Abstract 12286: Electrical Muscle Stimulation Improves Neurovascular Control and Exercise Tolerance in Hospitalised Advanced Heart Failure Patients
Introduction: Advanced heart failure (HF) patients may stay for a long period of time in the hospital for the treatment of HF and prolonged inactivity causes complications that result in worsening of exercise tolerance. On the other hand, there is evidence that treatment with muscle low-frequency electrical stimulation (FES) provides important benefits for HF patients. This study investigated the effects of FES on neurovascular control and exercise tolerance in HF hospitalized patients.
Methods and results: Thirty hospitalized patients for treatment of decompensated HF, functional class IV NYHA and ejection fraction ≤ 30% were consecutively randomised into two groups: 1) FES(n= 15; 54±2 years) and control(n= 15; 49±2 years). Muscle sympathetic nerve activity (MSNA) was directly recorded via microneurography and blood flow by venous occlusion plethysmography. Heart rate and blood pressure were evaluated on a beat-to-beat basis (Finometer). Exercise tolerance by six-minute walk test, quadriceps muscle strength by a dynamometer and quality of life by Minnesota Questionnaire. FES consisted of stimulating the lower limbs at 10 Hz frequency, 150 ms pulse width and 70 mA intensity for 60 min/day for 7 days/week for 10 consecutive days. The control group underwent electrical stimulation at intensity of 20 mA. Baseline characteristics were similar between groups, except age that was higher in FES group. FES significantly decreased MSNA burst frequency (49 ±5 vs. 35±5, P= 0.002) and burst incidence (61 ±6 vs. 49±7, P= 0.04). In addition, FES significantly increased leg blood flow (0.88 ±0.09 vs. 1.47 ±0.14, P<0.001) and muscle strength (13 ±1 to 21 ±2, P<0.001). No changes were found in control group. Walking distance (304 ±25 to 436 ±26, P<0.001 vs. 320 ±22 to 358 ±22, P= 0.001) and quality of life (69 ±5 to 26 ±3, P<0.001 vs. 70 ±3 to 45 ±3, P<0.001) improved in FES and control groups, respectively. However, these changes were greater in FES group.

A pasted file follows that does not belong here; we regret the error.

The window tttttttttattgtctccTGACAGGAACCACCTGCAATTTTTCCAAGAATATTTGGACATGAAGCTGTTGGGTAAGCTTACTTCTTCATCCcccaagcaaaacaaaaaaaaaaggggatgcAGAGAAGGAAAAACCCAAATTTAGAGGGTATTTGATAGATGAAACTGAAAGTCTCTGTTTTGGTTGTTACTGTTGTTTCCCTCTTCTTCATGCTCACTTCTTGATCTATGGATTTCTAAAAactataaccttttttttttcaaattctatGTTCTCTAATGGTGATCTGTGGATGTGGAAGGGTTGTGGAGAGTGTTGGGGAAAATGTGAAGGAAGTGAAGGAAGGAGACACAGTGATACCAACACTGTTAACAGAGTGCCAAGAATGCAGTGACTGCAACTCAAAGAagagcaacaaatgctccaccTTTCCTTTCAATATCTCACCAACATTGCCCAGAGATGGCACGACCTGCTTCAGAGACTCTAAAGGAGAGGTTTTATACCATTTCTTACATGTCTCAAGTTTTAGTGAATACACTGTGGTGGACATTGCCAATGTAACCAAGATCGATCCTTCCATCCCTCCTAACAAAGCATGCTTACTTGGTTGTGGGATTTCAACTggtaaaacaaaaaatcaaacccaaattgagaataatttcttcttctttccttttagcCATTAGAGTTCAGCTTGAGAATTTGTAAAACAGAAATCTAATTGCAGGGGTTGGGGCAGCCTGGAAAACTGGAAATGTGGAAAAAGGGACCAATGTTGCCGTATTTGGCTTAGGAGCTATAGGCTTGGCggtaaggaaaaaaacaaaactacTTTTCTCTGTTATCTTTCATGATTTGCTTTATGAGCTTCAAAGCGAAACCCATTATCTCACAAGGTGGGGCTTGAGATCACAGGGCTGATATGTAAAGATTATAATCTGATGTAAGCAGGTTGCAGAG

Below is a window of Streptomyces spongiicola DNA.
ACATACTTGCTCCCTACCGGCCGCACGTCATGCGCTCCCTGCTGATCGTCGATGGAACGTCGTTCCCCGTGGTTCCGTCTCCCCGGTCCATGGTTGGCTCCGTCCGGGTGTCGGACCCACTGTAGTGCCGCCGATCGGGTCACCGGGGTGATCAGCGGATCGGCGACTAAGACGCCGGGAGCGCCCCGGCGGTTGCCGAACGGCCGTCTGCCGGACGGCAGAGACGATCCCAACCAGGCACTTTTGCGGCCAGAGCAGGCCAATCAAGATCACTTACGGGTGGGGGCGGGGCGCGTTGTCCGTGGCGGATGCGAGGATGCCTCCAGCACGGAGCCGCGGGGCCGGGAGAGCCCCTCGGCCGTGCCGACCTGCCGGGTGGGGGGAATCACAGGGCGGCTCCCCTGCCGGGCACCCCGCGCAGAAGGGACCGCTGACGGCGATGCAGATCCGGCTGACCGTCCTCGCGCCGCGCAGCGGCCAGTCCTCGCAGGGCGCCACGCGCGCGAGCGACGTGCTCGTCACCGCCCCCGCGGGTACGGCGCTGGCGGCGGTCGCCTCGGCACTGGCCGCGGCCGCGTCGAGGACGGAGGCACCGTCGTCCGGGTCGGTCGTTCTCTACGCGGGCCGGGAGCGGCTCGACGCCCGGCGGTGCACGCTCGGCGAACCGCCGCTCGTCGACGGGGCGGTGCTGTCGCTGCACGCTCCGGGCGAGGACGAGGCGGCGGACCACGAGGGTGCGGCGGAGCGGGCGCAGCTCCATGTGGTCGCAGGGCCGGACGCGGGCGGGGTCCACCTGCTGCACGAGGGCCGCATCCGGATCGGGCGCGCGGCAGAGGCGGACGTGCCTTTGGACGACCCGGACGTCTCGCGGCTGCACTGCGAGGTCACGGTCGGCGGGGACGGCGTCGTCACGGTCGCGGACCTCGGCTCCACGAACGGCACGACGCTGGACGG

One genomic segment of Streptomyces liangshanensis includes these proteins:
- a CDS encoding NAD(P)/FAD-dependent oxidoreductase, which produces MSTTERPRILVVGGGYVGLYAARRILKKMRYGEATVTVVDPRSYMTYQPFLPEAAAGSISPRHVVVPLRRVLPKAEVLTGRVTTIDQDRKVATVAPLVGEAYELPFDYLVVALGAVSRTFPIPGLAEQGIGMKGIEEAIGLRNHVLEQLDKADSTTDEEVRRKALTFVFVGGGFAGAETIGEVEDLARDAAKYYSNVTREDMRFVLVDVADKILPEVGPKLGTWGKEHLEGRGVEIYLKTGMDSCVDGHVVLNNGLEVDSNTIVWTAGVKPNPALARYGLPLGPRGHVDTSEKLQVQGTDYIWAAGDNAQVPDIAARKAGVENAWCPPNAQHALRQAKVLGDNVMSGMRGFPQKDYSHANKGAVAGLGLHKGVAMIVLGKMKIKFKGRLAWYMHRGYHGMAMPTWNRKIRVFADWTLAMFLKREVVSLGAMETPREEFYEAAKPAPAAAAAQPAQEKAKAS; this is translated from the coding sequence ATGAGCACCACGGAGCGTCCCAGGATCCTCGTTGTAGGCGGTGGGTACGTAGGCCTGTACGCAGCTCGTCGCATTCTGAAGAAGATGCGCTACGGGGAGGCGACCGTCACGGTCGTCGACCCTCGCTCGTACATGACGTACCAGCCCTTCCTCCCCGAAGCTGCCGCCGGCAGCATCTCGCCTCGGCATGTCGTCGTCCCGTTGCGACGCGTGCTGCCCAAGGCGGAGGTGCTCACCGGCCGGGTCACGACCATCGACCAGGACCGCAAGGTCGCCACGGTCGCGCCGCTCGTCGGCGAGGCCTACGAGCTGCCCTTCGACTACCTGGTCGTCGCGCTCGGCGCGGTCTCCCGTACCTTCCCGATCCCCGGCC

Conclusion: FES improves MSNA and vasoconstriction and increases exercise tolerance, muscle strength and quality of life in hospitalised HF patients. These findings support the use of FES as an adjuvant therapy for patients hospitalised to achieve the stabilisation of HF.
Author Disclosures: R.V. Groehs: None. L.M. Antunes-Correa: None. T.S. Nobre: None. M.N. Alves: None. M.P. Rondon: None. A. Pereira-Barretto: None. C.E. Negrao: None.
- © 2015 by American Heart Association, Inc.